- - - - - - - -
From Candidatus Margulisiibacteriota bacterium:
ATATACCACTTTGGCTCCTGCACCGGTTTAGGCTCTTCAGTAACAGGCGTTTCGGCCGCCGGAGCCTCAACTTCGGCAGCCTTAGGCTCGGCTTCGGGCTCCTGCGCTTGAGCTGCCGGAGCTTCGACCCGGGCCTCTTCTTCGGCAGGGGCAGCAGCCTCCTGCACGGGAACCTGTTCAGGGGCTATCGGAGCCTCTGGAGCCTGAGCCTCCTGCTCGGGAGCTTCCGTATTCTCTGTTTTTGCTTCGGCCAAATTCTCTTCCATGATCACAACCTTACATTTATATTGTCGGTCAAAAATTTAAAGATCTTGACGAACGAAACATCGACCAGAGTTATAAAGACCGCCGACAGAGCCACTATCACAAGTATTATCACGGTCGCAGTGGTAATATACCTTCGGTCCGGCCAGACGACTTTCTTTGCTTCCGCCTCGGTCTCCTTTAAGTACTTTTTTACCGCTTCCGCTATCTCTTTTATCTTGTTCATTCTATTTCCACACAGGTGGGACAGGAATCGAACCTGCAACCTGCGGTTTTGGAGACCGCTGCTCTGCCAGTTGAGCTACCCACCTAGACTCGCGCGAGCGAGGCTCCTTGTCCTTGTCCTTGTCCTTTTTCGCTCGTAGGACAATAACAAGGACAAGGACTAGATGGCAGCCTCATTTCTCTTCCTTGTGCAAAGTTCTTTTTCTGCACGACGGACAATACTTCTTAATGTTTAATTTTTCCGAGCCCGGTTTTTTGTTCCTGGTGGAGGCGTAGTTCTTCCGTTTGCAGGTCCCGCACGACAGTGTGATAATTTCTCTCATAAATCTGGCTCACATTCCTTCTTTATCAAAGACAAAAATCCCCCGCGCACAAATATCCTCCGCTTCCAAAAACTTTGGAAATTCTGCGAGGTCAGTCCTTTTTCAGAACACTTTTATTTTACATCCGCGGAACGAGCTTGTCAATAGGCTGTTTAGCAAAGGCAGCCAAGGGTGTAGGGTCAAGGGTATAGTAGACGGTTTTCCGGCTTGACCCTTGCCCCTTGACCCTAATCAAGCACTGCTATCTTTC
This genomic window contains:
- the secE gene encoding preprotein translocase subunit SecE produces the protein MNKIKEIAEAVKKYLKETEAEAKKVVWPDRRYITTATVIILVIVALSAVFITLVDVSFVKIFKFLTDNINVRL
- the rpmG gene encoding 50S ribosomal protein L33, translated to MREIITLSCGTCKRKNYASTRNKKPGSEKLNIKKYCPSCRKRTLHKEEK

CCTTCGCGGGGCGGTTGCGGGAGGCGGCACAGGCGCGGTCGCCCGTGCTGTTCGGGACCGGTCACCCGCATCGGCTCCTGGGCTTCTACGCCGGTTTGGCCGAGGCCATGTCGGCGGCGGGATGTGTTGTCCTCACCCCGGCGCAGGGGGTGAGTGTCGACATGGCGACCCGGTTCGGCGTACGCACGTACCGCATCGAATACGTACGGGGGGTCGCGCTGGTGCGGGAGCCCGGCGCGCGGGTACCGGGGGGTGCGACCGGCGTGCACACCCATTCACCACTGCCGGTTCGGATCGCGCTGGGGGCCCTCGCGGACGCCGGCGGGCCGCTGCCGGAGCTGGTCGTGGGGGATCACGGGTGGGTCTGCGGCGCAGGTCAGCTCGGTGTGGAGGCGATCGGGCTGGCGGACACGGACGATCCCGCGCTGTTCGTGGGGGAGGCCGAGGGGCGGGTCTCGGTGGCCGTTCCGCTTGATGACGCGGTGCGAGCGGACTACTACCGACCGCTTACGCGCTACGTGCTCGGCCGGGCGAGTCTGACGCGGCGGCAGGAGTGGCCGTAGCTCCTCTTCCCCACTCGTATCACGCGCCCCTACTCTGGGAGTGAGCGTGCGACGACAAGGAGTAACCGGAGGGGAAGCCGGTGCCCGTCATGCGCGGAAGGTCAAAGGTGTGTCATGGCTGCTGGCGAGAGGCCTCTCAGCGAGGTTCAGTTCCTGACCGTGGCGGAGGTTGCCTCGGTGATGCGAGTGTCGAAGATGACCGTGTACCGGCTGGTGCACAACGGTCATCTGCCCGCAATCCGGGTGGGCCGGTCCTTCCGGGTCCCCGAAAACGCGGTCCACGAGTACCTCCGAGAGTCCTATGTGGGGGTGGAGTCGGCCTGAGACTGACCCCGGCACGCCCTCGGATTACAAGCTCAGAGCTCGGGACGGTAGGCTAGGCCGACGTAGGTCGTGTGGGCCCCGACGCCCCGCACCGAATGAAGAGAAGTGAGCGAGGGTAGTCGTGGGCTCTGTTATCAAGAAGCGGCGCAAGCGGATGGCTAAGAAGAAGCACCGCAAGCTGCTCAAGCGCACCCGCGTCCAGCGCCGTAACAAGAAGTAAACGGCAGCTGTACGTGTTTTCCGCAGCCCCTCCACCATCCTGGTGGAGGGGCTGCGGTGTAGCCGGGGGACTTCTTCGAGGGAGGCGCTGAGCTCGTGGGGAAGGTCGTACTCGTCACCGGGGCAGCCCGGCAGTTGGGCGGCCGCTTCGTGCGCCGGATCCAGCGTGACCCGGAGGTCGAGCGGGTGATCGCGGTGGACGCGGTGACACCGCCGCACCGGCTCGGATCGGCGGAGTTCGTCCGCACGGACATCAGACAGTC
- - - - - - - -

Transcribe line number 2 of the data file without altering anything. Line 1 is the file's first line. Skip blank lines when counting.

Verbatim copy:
ATATACCACTTTGGCTCCTGCACCGGTTTAGGCTCTTCAGTAACAGGCGTTTCGGCCGCCGGAGCCTCAACTTCGGCAGCCTTAGGCTCGGCTTCGGGCTCCTGCGCTTGAGCTGCCGGAGCTTCGACCCGGGCCTCTTCTTCGGCAGGGGCAGCAGCCTCCTGCACGGGAACCTGTTCAGGGGCTATCGGAGCCTCTGGAGCCTGAGCCTCCTGCTCGGGAGCTTCCGTATTCTCTGTTTTTGCTTCGGCCAAATTCTCTTCCATGATCACAACCTTACATTTATATTGTCGGTCAAAAATTTAAAGATCTTGACGAACGAAACATCGACCAGAGTTATAAAGACCGCCGACAGAGCCACTATCACAAGTATTATCACGGTCGCAGTGGTAATATACCTTCGGTCCGGCCAGACGACTTTCTTTGCTTCCGCCTCGGTCTCCTTTAAGTACTTTTTTACCGCTTCCGCTATCTCTTTTATCTTGTTCATTCTATTTCCACACAGGTGGGACAGGAATCGAACCTGCAACCTGCGGTTTTGGAGACCGCTGCTCTGCCAGTTGAGCTACCCACCTAGACTCGCGCGAGCGAGGCTCCTTGTCCTTGTCCTTGTCCTTTTTCGCTCGTAGGACAATAACAAGGACAAGGACTAGATGGCAGCCTCATTTCTCTTCCTTGTGCAAAGTTCTTTTTCTGCACGACGGACAATACTTCTTAATGTTTAATTTTTCCGAGCCCGGTTTTTTGTTCCTGGTGGAGGCGTAGTTCTTCCGTTTGCAGGTCCCGCACGACAGTGTGATAATTTCTCTCATAAATCTGGCTCACATTCCTTCTTTATCAAAGACAAAAATCCCCCGCGCACAAATATCCTCCGCTTCCAAAAACTTTGGAAATTCTGCGAGGTCAGTCCTTTTTCAGAACACTTTTATTTTACATCCGCGGAACGAGCTTGTCAATAGGCTGTTTAGCAAAGGCAGCCAAGGGTGTAGGGTCAAGGGTATAGTAGACGGTTTTCCGGCTTGACCCTTGCCCCTTGACCCTAATCAAGCACTGCTATCTTTC